John T. Kuehn is a 2011 Moncado Prize Winner recipient for his article: “The U.S. Navy General Board and the Naval Arms Limitation: 1922-1937,” published in the October 2010 issue of The Journal of Military History
Honorable Mention for the 2008 John Lyman Award in "U.S. Naval History"
The author examines the influence of the General Board of the U.S. Navy as an agent of innovation in the years between the world wars. A formal body established by the Secretary of the Navy, the General Board served as the organizational nexus for the interaction between fleet design and the naval limitations imposed on the Navy by treaty. Particularly important, Kuehn argues, was the Board's role in implementing the Washington Naval Treaty, which limited naval armaments after 1922. Kuehn explains that the leadership of the Navy at large and the General Board in particular felt themselves especially constrained by Article XIX of the Washington Naval Treaty, which implemented a status quo on naval fortifications in the western Pacific. Yet despite these limitations, the author reminds us, this so-called "treaty fleet" managed to fight the Japanese to a standstill in 1942.
John T. Kuehn is a former naval aviator who retired as a commander from the U.S. Navy in 2004. He holds a PhD in military history from Kansas State University and teaches at the U.S. Army Command and General Staff College in Fort Leavenworth, KS.
~ Praise for Agents of Innovation ~
"The book is well written and easy to read. The author has thoroughly researched the subject..."
—The Coast Defense Journal
"Chapter 8...which compares innovation or lack of it in the navies of Britain, Japan, and Germany, is about the best writing I have seen on military development in the interwar years."
—Michael D. Pearlman, Ph.D., Winter 2010 Issue: Naval War College Review
"A comprehensive study of the General Board's activities during the inter-war period could have easily devolved into a ponderous, painful read. But not in the hands of CDR Kuehn. His engaging writing style and ability to explain complex matters with clarity and simplicity makes Agents of Innovation a particularly valuable work for anyone who wants to truly understand how the Navy—virtually bereft of island bases—was able to project its rapidly expanding fleet so quickly and effectively across the vast expanses of the Pacific."
—D. M. Giangreco, Moncado Prize winner, and author of Hell to Pay: Operation Downfall and the Invasion of Japan, 1945-1947
"Kuehn's work illustrates the important place of the General Board in the development of the interwar U.S. Navy. The dynamics he describes hold important lessons, not only for students of the U.S. Navy, but also for all those interested in how organizations learn and thrive. Agents of Innovation is essential reading for those seeking to understand the Navy's institutional approach to the war with Japan."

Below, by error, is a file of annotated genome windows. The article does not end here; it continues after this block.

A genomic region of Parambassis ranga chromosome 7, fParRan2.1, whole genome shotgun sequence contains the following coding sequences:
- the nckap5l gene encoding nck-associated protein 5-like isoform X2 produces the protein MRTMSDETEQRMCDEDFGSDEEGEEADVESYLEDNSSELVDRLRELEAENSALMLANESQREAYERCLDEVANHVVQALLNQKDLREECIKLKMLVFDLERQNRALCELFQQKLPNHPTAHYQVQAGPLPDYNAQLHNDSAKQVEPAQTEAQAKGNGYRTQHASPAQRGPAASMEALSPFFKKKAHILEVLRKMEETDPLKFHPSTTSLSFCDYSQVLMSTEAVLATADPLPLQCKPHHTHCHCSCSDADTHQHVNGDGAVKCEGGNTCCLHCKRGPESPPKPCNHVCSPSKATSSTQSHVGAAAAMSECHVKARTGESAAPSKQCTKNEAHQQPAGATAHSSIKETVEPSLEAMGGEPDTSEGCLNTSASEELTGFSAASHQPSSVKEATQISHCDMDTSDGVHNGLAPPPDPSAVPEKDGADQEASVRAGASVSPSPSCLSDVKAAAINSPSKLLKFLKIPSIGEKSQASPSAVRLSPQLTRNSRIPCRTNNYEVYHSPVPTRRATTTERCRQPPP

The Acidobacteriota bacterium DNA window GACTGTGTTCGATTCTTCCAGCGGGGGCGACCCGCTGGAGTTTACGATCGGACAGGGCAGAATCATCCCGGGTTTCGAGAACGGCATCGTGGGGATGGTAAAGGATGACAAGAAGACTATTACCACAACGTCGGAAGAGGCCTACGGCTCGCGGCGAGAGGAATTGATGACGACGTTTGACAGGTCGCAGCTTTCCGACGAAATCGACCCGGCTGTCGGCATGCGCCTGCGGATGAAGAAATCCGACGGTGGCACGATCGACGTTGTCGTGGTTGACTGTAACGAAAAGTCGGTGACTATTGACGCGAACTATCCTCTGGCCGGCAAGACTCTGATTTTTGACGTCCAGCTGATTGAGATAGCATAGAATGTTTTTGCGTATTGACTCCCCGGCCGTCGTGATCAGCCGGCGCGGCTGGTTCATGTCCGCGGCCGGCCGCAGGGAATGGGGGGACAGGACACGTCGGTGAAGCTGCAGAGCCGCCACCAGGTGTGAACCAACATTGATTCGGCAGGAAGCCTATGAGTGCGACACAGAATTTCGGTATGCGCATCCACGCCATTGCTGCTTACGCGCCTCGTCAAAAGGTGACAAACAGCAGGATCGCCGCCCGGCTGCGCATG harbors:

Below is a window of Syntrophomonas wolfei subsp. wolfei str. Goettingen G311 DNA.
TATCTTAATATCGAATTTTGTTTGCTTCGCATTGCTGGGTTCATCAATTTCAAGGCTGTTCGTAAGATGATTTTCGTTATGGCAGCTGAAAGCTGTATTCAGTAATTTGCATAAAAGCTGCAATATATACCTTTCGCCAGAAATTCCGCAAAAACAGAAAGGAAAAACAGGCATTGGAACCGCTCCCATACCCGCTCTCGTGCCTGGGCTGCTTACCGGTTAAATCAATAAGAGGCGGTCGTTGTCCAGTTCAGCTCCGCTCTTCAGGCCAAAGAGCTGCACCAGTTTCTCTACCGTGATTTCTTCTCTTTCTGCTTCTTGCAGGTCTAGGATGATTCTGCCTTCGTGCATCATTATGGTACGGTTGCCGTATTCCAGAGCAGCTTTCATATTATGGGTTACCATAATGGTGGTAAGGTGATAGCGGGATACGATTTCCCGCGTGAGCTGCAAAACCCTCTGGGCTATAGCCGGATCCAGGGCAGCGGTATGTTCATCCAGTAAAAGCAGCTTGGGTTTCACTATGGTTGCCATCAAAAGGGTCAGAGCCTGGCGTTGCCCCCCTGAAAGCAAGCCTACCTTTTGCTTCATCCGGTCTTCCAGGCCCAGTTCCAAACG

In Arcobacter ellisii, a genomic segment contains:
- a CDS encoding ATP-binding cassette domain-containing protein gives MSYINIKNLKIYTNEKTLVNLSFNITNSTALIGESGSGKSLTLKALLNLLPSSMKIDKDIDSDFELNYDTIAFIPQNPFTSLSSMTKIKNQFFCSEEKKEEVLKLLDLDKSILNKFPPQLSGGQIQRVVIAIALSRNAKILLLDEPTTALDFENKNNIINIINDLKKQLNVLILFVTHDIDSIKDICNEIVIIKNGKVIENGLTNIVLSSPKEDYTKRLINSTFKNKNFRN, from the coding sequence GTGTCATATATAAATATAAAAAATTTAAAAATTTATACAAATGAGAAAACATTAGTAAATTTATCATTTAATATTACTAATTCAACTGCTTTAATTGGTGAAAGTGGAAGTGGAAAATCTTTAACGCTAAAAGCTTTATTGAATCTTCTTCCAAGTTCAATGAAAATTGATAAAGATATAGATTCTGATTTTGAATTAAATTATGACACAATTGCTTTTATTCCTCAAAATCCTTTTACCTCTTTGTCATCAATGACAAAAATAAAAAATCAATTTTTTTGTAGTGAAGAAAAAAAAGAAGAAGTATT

"In 1942, despite the opening debacle at Pearl Harbor, the U.S. Navy proved resilient and able to fight Japan throughout the vast Pacific. How and why is the subject of John Kuehn's fine new work Agents of Innovation, a vital, lucid analysis of naval policy and decision-making in the 1920s and 30s. Kuehn concentrates on the effects of the 1922 Washington Naval Treaty that forced the U.S. Navy to become less dependent on strategic bases, reevaluate its weapons systems and enhance its amphibious capability with great effect later in the war. Highly recommended."
"An important work. Kuehn clearly demonstrates how the interwar U.S. Navy grappled with its constraints, overcame them, and laid the doctrinal foundations of the world-spanning Navy it would field in WWII. Far from being a hidebound institution, Kuehn shows that the interwar Navy accommodated and listened to many diverse voices, leading to a stronger, more balanced fleet."
—Jonathan Parshall, coauthor of Shattered Sword: The Untold Story of the Battle of Midway
"This book is a terrific read - what stood out for me was that what mattered most were the choices that were made during a desperate fiscal situation, the great depression, and a very challenging strategic situation, the post-1922 Washington Naval Treaty environment. Circumstances were not allowed to overwhelm critical thinking; choices were made and these choices led to the development of the strategic concepts and a Fleet that held the Japanese at bay from 1941-1943. A great lesson for today - ultimately, it's our choices that really matter, not simply the circumstances we inherit. Again, Agents of Innovation is a wonderful book and my thanks to John Kuehn for giving it to us."
—VADM. J.C. Harvey, JR. USN
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